Safety aspects of fisheries legislation

Safety aspects of shipping legislation


Does not cover vessels under seven metres

Does not cover fishing vessels


Does not cover fishing vessels under six metres[15]; requirements for fishing vessels over six metres usually enforced for only company vessels

Does not cover fishing vessels under

8 metres


Covers all commercial vessels; requires safety certificate under shipping legislation

The Shipping (Small Vessels) Regulations 1999 cover all vessels that are less than 15 metres in length


Does not cover sea safety

Fiji Small Craft Code covers all commercial vessels under ten metres, but is inappropriate for small fishing vessels


Does not apply to vessels under seven metres

Does not apply to fishing vessels

In the survey of the five countries, only one country was found to have appropriate safety legislation for small craft, while other countries either excluded small fishing vessels or had inappropriate rules. Applying the lessons of the past, any formulation of mandatory sea safety requirements for small fishing vessels should:

To accommodate the above, some form of multi-disciplinary regional meeting may prove useful. Such a gathering could use the collective experience of individuals from fields as law, fishing, and naval architecture to suggest to national authorities appropriate regulatory measures for small fishing vessels.

Enforcement of legislation is a critically important issue in sea safety. The results of this survey suggest that for a country to be serious about improving the sea safety situation, that country must be serious about enforcing its legislation. This concept, however, must be balanced with the reality that there are major enforcement problems. Two countries in the survey have few enforcement problems, simply because there are virtually no safety regulations applicable to the vast majority of their fishing fleet. The enforcement problems in the other three countries of the survey show great inter-country differences. The one common problem appears to be the difficulty of enforcement in remote areas. This problem is likely to be even greater in some of the Pacific Island countries not covered by the present survey.

Enforcement of sea safety regulations in remote locations may be an intractable problem. It could easily be that improvement of safety at sea in those areas could best be addressed by other means, especially awareness programmes. Further work on this subject may benefit from expertise outside the fisheries and shipping sectors, such as individuals experienced in social aspects of community development in the Pacific Islands region.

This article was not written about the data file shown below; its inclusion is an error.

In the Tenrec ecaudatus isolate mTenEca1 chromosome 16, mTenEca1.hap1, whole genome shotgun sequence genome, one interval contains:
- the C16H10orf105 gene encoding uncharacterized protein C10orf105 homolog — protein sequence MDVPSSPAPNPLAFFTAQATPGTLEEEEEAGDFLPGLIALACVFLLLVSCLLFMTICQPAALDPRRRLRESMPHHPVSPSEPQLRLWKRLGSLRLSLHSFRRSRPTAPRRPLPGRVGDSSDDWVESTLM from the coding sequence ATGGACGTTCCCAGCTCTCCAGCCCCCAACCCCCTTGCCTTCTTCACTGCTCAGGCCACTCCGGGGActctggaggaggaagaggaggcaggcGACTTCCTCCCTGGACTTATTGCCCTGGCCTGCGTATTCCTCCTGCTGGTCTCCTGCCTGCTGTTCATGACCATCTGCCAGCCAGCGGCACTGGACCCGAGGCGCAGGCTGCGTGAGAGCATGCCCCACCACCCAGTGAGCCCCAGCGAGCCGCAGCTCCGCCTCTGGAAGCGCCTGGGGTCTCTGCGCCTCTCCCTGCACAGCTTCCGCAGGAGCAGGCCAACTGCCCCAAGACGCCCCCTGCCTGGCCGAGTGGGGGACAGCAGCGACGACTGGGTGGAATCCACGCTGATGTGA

Given the great differences in enforcement conditions in the five countries of the survey, there may be little to be offered with respect to suggestions for improvement that is common to several countries. In this situation, two points should be considered:

10.5 Boatbuilding and vessel design

The link between boatbuilding, vessel design, and sea safety is closely tied to FAO's past work in the Pacific islands. In the 1980s much FAO attention in the region's fisheries sector was focused on naval architecture and support to building boats. A 1990 FAO publication stated that FAO had produced plans for 30 different vessels, including those designed specifically for Cook Islands, Fiji, Kiribati, Niue, PAPUA NEW GUINEA, Samoa, Solomons, Tonga, and Vanuatu. FAO has established, assisted, or enhanced boatyards in all those countries plus Tuvalu.

Presently there is very little FAO activity in the Pacific islands dealing with designing/building boats. An important issue is whether this field with respect to FAO is (a) a neglected area, (b) a situation in which local capacity has been built up to the point that FAO interventions are not required, or (c) conditions have evolved so that it is more efficient to import boats produced where production costs are cheaper.

There is certainly room for speculation and there is obviously great difference between countries. The survey results in several countries suggest that many Pacific Island countries are in a similar situation to that of Tonga. Paraphrasing from Section 6.6, the situation is:

The reality is that boatbuilding is expensive in the country and in the age of globalization, the market forces and preferences of small-scale fishers favour the use of mass produced skiffs from overseas. With respect to larger vessels, the fishing companies much prefer to import new or used vessels from overseas where construction is more efficient. Given this boatbuilding situation, the major issue in Tonga in the interface between naval architecture and sea safety appears to be measures to assure that the imported vessels are safe. This may range from establishing import standards for mass-produced skiffs to identification of features important for the safety inspections of longliners from Asia.